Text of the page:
When you think of tequila, you think Margarita. The traditional Margarita is a mix of tequila, lime juice, and Cointreau or Triple Sec, served on the rocks with a salt rim. It's a staple on most cocktail menus and has countless variations. But, who first mixed up this amazing concoction?
Well, like a lot of good stories, this one has a few variations and a few people who claim the margarita fame.
The first story dates back to 1938, when Carlos "Danny" Herrera created a drink at his restaurant, Rancho La Gloria in Tijuana. The story goes that a customer, Marjorie King was allergic to all alcohol except tequila, but she didn't like to drink it straight. Herrera, inspired by the traditional tequila shot with lime and salt, created the Margarita for her. The next story is from 1948 when a Dallas socialite, Margarita Sames, is said to have created the drink for friends at her vacation home in Acapulco. One of her guests was Tommy Hilton (from the Hilton hotels), and it's said he liked the drink so much he added to his hotel menus. Perhaps there is some legitimacy to this story, since we still call it a Margarita and the Hilton hotel menus was definitely a good place to have a lot of people try it.
Not so fast though... according to a book by Anthony Dias Blue, who was the first import Jose Cuervo to the U.S., he advertised Cuervo with the tagline "Margarita: it's more than a girl's name", in 1945. So, this perhaps defuncts the story of Sames and the Hilton Hotels.
The theories don't stop there. In 1941, a bartender named Don Carlos Orozco made a cocktail for Margarita Henkel in Ensenada, Mexico. She was a big fan of his cocktail, and he named the drink after her at his bar.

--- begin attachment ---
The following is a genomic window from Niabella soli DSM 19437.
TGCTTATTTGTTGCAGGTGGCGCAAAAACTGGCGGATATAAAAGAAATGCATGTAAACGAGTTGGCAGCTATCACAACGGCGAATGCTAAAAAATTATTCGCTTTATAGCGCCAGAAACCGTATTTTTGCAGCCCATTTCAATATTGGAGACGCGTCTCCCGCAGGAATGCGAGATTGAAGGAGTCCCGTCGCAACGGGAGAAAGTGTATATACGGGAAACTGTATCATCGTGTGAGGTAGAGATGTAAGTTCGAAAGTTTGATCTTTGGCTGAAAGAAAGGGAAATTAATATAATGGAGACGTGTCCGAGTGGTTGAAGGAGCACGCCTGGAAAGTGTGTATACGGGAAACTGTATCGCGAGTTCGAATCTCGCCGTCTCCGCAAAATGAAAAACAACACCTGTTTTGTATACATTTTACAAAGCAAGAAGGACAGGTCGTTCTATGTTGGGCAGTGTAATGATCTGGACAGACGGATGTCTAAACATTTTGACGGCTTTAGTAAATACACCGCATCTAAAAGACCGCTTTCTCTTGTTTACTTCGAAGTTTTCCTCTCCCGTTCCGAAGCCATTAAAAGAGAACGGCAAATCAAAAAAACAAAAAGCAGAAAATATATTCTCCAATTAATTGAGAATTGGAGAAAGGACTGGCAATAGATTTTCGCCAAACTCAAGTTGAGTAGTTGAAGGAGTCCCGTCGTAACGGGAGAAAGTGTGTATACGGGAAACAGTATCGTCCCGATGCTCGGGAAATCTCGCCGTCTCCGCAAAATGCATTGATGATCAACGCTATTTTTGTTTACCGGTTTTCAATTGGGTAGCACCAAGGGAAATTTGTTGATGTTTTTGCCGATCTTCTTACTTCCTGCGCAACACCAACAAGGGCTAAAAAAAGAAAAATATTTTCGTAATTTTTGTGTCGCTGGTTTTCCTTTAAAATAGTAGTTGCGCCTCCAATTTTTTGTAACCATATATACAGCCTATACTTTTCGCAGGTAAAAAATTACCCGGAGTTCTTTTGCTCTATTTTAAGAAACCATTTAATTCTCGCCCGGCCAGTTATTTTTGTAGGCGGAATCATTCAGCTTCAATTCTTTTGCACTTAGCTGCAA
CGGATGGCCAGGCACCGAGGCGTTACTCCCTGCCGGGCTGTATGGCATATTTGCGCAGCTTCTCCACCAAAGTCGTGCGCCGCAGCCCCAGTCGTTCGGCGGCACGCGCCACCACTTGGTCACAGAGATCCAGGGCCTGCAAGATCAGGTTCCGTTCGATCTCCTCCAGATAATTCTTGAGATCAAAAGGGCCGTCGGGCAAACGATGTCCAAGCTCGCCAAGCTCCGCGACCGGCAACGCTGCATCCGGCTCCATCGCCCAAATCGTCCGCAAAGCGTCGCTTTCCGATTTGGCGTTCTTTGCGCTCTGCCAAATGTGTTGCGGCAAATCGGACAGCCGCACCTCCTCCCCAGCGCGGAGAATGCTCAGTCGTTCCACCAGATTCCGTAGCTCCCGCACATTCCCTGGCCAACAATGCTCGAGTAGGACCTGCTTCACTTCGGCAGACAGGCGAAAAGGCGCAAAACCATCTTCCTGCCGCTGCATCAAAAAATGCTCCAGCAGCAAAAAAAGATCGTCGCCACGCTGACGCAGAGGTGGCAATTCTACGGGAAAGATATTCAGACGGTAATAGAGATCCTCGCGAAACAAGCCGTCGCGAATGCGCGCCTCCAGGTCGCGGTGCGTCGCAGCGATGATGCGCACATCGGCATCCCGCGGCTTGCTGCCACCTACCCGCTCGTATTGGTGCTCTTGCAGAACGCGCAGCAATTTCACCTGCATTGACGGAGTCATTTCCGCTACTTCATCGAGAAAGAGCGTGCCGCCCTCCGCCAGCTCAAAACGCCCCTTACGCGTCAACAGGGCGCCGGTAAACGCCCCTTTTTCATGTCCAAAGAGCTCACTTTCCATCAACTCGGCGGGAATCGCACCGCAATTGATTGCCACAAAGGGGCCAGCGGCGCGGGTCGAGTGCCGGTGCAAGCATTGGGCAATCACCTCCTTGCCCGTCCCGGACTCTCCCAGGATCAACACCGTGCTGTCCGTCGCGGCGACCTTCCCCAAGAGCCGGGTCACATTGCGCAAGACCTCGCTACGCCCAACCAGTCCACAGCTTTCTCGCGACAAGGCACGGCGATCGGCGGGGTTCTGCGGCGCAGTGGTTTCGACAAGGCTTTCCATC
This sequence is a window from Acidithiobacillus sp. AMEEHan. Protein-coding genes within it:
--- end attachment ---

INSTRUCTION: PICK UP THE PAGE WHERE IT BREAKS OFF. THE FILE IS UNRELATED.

And Danny Negrete, apparently also made a margarita cocktail as a wedding gift for his sister-in-law, Margarita. Fun fact, Danny Negrete also worked at the Agua Cliente Race Track where Rita Hayworth performed (but, did you know her real name was Margarita Casino)?
The last theory that we found didn't actually involve someone named Margarita (shocking, I know), but an even older cocktail called The Daisy, which dates back to the 1800s. The Daisy has the same ingredients as the Margarita, but uses brandy instead of tequila (and some recipes seem to use lemon instead of lime). Margarita is also the Spanish word for daisy. So maybe, the Margarita actually has nothing to do with a person, but is actually a remake of an old cocktail?
The only thing there seems to be little debate about is the origins of the Frozen Margarita. This was invented in 1971 by Mariano Martinez in Dallas. The Smithsonian's National Museum of American History acquired the first frozen margarita machine in 2005.
So, perhaps there is no clear inventor, but with a cocktail so iconic, how could there only be one claim to fame? What's clear is that it's delicious, and beloved, and even better with some tea!
Ready for a Margarita? Try our favorite Margarita recipes here.
The Owl's Brew Crew